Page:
The USMCA went into full force today, July 1. Farmers hope to see additional marketing opportunities for their products. (Photo: Joseph L. Murphy/Iowa Soybean Association)

USMCA enters into full force

July 1, 2020 | Bethany Baratta

July 1 marks the first day of entry for the U.S.-Mexico-Canada Agreement (USMCA) and the next chapter of expanded opportunities for Iowa’s farmers. 

“The implementation of the USMCA is a win for Iowa soybean farmers, livestock producers, and our many communities supported by agriculture,” said Iowa Soybean Association (ISA) Public Affairs Director Michael Dolch.

USMCA replaces the 1994 North American Free Trade Agreement (NAFTA), which provided significant opportunities to expand soybean sales to Mexico and Canada. The agreement improves on NAFTA in its intellectual property and labor protections and includes provisions for biotechnologies, including gene editing.

“The agreement not only sustains the growth realized under NAFTA, but also lays a strong foundation for future growth,” Dolch said.

Mexico is the second-largest market for whole soybeans, soybean meal and soybean oil from the United States, according to the American Soybean Association. Canada is the fourth-largest purchaser of U.S. soybean meal and seventh-largest buyer of U.S. soybean oil.

Early on, ISA saw the opportunities the trade pact’s modernization could create for Iowa’s farmers.

Since late 2018, ISA members have engaged in conversations with U.S. Trade Representative Ambassador Gregg Doud and Iowa’s congressional delegation asking questions about the agreement and ultimately lending support for its passage and implementation.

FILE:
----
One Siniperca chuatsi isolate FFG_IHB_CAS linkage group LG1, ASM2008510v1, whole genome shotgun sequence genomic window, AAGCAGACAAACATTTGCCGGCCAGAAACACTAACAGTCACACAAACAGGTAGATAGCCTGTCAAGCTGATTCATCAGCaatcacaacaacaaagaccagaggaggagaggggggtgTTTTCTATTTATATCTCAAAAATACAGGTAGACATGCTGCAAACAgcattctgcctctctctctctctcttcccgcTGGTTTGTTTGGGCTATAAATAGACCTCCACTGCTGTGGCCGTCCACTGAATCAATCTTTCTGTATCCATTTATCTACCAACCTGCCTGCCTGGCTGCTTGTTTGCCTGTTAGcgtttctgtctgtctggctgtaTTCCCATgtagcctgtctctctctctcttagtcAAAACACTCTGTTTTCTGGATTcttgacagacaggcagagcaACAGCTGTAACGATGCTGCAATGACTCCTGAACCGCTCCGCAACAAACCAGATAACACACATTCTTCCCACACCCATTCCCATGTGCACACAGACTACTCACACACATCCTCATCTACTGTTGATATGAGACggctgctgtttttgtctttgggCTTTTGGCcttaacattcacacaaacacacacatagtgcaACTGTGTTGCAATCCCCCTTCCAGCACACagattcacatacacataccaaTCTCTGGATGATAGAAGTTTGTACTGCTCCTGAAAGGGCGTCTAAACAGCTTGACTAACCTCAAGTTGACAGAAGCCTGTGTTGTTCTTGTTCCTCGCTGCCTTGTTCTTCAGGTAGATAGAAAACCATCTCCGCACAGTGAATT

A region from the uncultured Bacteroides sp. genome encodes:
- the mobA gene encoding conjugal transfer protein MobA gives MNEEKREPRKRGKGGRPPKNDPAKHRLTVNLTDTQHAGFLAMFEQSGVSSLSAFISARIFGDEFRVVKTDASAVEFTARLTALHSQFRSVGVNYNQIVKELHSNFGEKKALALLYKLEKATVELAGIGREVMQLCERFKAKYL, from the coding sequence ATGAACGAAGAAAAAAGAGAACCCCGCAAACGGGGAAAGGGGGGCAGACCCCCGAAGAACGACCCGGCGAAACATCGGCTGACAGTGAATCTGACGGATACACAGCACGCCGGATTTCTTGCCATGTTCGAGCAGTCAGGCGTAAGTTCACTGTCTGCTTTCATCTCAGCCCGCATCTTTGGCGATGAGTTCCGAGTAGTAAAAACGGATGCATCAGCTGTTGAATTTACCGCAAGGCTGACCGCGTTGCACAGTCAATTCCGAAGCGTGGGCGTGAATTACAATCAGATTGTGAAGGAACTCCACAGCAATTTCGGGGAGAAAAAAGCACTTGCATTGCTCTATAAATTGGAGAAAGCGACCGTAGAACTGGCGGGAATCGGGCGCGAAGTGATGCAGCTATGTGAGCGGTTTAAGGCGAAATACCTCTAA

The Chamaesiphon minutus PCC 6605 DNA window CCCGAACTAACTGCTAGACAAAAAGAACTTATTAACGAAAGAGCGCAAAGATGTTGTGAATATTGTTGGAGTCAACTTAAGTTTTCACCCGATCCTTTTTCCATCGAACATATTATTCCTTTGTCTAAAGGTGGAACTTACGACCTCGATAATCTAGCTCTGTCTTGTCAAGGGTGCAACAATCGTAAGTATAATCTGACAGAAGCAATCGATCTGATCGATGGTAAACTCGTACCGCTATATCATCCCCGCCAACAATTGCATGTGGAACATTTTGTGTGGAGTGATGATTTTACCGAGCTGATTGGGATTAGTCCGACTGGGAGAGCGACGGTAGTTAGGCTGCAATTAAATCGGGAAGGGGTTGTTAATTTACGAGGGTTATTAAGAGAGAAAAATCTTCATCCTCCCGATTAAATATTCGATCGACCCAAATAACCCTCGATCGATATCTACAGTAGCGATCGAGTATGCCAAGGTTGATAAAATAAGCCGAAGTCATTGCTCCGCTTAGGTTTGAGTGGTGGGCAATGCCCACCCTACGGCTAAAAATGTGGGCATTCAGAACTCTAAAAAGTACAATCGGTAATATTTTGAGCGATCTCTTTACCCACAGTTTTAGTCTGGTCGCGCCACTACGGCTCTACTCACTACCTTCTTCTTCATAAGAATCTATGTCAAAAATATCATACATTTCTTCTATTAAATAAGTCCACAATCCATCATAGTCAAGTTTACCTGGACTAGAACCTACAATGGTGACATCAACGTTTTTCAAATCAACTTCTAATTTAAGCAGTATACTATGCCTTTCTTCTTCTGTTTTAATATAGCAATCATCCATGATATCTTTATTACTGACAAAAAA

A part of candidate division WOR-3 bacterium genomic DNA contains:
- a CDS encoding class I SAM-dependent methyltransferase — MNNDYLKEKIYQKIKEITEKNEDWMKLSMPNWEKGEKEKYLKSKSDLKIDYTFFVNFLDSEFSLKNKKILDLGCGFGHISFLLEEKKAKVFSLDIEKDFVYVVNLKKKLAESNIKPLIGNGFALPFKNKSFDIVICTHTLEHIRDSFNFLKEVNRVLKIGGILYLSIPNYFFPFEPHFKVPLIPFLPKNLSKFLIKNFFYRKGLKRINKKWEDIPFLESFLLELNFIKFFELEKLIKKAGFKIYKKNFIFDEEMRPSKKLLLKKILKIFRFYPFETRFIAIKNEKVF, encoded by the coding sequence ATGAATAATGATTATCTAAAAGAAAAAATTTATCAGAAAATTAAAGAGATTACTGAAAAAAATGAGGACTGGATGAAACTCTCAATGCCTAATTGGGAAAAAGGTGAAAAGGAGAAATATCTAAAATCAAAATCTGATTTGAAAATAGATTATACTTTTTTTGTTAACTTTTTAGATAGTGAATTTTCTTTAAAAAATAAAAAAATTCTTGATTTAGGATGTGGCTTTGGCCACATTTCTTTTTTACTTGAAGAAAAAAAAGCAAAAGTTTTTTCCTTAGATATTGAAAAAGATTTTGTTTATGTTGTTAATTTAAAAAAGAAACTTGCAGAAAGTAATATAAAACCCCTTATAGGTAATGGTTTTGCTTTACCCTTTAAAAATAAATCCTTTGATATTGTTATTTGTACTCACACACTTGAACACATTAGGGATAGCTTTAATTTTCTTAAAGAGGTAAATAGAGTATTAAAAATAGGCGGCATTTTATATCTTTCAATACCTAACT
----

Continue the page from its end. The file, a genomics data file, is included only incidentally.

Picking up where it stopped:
“ISA directors and advocate members helped make this agreement a reality through in-person and virtual advocacy,” Dolch said.

The final agreement was signed by the United States, Mexico and Canada in December 2019. It passed the U.S. House of Representatives on December 19, 2019, the Senate on January 16, 2020, and was ratified on January 29, 2020. Canada and Mexico then ratified the agreement in March and April, respectively.

The agreement maintains zero tariffs on U.S. soybeans and offers a pathway to continued industry growth.

“In our early conversations about this new deal, we asked USTR to do no harm—to ensure Iowa soybean farmers could remain competitive,” said ISA president Tim Bardole of Rippey. “So, it’s definitely a good day for Iowa soybean producers, and it’s going to continue to benefit our market and all of Iowa agriculture.”

 Iowa Gov. Reynolds said the agreement it a positive step for Iowa’s entire economy.

“I look forward to USMCA opening new markets for high-quality Iowa exports, increasing wages, jobs, and economic activity,” Reynolds said in a statement. “With USMCA officially in force, our state and the entire nation will reap the benefits in the years to come.”

Iowa exports more than $10.3 billion in agricultural products to Canada and Mexico each year, which supports 86,500 Iowa jobs, according to the USDA Foreign Agricultural Service. Iowa Agriculture Secretary Mike Naig celebrated day 1 of the deal in a statement.

“Today, Iowa farmers gain greater access to our two largest export markets: Canada and Mexico,” said Iowa Ag Secretary Mike Naig. “Because of the Trump administration’s efforts to renegotiate unbalanced trade agreements, our producers will see significant improvements to rules of origin and intellectual property protections, and new opportunities with expanded market access. USMCA’s entry into force marks the beginning of a welcome new chapter for North American trade.”

ISA hasn’t let its foot off the gas since the agreement was fully ratified, Dolch says.  Instead, the association remains committed to addressing the uncertainties farmers are facing both domestically and abroad, Dolch said.

“We must continue seeking and growing destinations for Iowa soybeans while supporting key domestic markets like Iowa’s biodiesel and livestock industries."